In Moroccan cities such as Fez and Tétouan, students of multiple generations study Arab-Andalusian classical music, which they are told is both a remnant of the 'golden age' of al-Andalus and a vital part of modern Moroccan identity. Yet, they study in conservatories that were founded or patronised by the French and Spanish colonial regimes. Moreover, the very music that these musicians are learning has been deeply impacted by colonial impulses to salvage, record, preserve and ultimately canonise 'medieval Andalusian music' into a single authoritative form, for purposes that had little to do with Moroccans' identity and culture, but rather served the goals of colonial powers. Across the Strait of Gibraltar, flamenco artists today (among other genres) fuse their art with the same musical traditions being studied in these Moroccan conservatoires. Here, music becomes a bridge between Morocco and Spain, North Africa and Europe, which is now embodied in the high levels of migrants travelling to Southern Europe, leading to vociferous debates about postcolonial multiculturalism. Against this background, the project seeks to understand the colonial and postcolonial echoes that reverberate in the musical encounters between Europe and North Africa.

I am excited to lead an interdisciplinary team of researchers, including the senior research associate Dr Samuel Llano (University of Manchester), and two postdoctoral researchers and a PhD student who will be appointed towards the end of 2018. The project will be structured around three key research strands that will tie together the work of different team members:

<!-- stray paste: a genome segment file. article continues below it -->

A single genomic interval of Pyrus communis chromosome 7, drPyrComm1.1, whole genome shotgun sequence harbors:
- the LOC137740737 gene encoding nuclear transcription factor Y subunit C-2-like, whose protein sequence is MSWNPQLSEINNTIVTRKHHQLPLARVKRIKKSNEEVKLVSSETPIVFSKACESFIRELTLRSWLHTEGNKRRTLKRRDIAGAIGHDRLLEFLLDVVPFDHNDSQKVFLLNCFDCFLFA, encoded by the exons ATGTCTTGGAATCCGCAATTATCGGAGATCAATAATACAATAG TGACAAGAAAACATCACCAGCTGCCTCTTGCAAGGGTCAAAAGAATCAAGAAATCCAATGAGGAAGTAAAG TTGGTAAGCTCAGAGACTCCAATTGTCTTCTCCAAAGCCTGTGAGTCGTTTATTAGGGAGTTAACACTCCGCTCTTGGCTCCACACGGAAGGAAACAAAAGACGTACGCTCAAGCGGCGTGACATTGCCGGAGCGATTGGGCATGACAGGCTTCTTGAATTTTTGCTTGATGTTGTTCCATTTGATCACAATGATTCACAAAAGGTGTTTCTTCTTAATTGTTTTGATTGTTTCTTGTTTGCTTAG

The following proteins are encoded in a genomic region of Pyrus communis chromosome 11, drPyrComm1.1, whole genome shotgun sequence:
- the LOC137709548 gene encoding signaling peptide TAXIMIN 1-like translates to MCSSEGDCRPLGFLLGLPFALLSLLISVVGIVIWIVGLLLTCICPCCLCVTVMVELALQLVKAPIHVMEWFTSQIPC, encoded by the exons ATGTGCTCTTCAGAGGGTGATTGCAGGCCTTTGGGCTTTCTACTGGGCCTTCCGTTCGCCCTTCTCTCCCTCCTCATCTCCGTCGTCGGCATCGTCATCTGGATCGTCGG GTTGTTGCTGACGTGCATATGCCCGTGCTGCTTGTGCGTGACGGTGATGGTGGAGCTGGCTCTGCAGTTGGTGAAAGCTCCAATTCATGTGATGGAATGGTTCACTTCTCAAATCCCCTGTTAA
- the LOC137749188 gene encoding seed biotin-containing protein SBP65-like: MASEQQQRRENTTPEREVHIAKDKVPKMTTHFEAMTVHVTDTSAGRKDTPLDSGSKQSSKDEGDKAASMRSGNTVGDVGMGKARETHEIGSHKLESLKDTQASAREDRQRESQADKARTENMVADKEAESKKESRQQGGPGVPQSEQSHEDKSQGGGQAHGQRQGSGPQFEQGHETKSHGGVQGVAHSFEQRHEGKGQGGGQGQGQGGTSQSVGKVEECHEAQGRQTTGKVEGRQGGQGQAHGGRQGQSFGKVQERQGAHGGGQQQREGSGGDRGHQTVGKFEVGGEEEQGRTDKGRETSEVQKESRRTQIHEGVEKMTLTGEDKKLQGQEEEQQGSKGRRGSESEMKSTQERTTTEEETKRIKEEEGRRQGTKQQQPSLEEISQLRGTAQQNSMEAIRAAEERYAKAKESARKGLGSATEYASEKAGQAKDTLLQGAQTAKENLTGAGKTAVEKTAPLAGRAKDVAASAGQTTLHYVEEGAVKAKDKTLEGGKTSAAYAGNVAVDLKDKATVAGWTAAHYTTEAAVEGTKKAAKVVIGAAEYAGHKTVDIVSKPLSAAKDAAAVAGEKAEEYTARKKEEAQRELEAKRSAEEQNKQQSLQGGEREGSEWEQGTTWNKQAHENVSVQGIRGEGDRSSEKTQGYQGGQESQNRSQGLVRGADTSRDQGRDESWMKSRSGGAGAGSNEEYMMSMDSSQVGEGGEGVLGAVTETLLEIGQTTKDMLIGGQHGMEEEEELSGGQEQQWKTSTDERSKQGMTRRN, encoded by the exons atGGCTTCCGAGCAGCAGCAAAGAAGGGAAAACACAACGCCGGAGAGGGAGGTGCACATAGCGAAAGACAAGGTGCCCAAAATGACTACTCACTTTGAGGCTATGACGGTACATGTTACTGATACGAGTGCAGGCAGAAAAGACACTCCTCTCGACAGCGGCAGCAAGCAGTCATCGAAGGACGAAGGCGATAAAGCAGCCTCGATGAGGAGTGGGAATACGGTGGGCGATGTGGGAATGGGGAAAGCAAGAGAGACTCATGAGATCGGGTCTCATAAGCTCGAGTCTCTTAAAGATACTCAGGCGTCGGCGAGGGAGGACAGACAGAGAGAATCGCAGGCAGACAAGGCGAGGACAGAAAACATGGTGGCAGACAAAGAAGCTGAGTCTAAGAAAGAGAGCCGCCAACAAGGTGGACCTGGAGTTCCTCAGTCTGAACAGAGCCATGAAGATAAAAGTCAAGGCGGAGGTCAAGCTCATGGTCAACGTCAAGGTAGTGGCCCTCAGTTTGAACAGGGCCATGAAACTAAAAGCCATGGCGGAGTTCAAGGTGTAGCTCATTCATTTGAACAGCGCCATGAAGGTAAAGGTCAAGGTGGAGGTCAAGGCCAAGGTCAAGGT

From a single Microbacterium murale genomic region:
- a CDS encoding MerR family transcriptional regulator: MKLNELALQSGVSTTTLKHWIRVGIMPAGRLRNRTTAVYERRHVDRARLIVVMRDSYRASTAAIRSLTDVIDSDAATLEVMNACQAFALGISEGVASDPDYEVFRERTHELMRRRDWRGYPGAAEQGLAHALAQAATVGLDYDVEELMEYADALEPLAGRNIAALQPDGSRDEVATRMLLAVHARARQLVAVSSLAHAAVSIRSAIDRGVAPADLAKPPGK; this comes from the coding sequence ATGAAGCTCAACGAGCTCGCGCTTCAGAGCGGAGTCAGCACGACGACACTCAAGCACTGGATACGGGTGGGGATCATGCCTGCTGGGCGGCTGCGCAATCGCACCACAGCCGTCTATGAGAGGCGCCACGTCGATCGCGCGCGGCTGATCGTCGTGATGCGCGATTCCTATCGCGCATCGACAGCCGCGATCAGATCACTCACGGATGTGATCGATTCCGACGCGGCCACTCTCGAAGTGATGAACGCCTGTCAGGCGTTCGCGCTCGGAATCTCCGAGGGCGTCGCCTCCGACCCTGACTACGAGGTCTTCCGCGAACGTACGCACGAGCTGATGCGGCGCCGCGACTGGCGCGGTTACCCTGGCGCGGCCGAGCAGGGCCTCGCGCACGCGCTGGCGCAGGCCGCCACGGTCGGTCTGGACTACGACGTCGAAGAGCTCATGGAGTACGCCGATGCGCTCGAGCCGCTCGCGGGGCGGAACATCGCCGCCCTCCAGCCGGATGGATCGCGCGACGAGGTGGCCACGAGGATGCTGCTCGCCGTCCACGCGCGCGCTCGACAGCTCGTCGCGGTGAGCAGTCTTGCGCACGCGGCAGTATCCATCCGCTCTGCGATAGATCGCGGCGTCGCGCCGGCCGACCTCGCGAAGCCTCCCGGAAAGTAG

1) A comparative study of music and colonialism in the Maghreb, focusing on the French-Spanish Protectorates in Morocco (1912–56) and another case study from Algeria or Tunisia. By examining colonial-era music scholarship, colonial policy and music education, and musical encounters between different cultural groups, the project will analyse the social dynamics of musical interaction at this time, framed by broader issues of race, imperialism and cultural memory.

2) The project will also examine postcolonial musical encounters across the Strait of Gibraltar since the 1950s, when North African countries started gaining independence. Focusing on various genres (e.g., Arab-Andalusian music, flamenco, raï, classical), the project examines how the narrative of a collective cultural memory is invoked through musical collaboration today framed by the wider context of multiculturalism, immigration and cultural diplomacy that characterises postcolonial relations between Europe and North Africa.

3) Finally, the project aims to shed light on the broader theoretical relationship between music, postcolonialism and multiculturalism. Drawing on approaches in other disciplines, the research aims to illustrate the relevance of music for debates about multiculturalism as an ideology, a policy and a social reality, and the legacies of colonialism that still influence relations between majority and minority communities.

For the wider European context, I believe this research is more important today than ever before. At a time of increased anti-immigration rhetoric and Islamophobia, music cannot be divorced from debates about difference that dominate in society. With musical exchange at its centre, the project will bring about a greater understanding of how colonial legacies shape multiculturalism and intercultural dialogue at the frontier of Europe.

Biography: Dr Matthew Machin-Autenrieth is a Research Fellow at the Faculty of Music, University of Cambridge and an affiliated researcher of the Woolf Institute. He was recently awarded a European Research Council Starting Grant, which will commence in April 2018.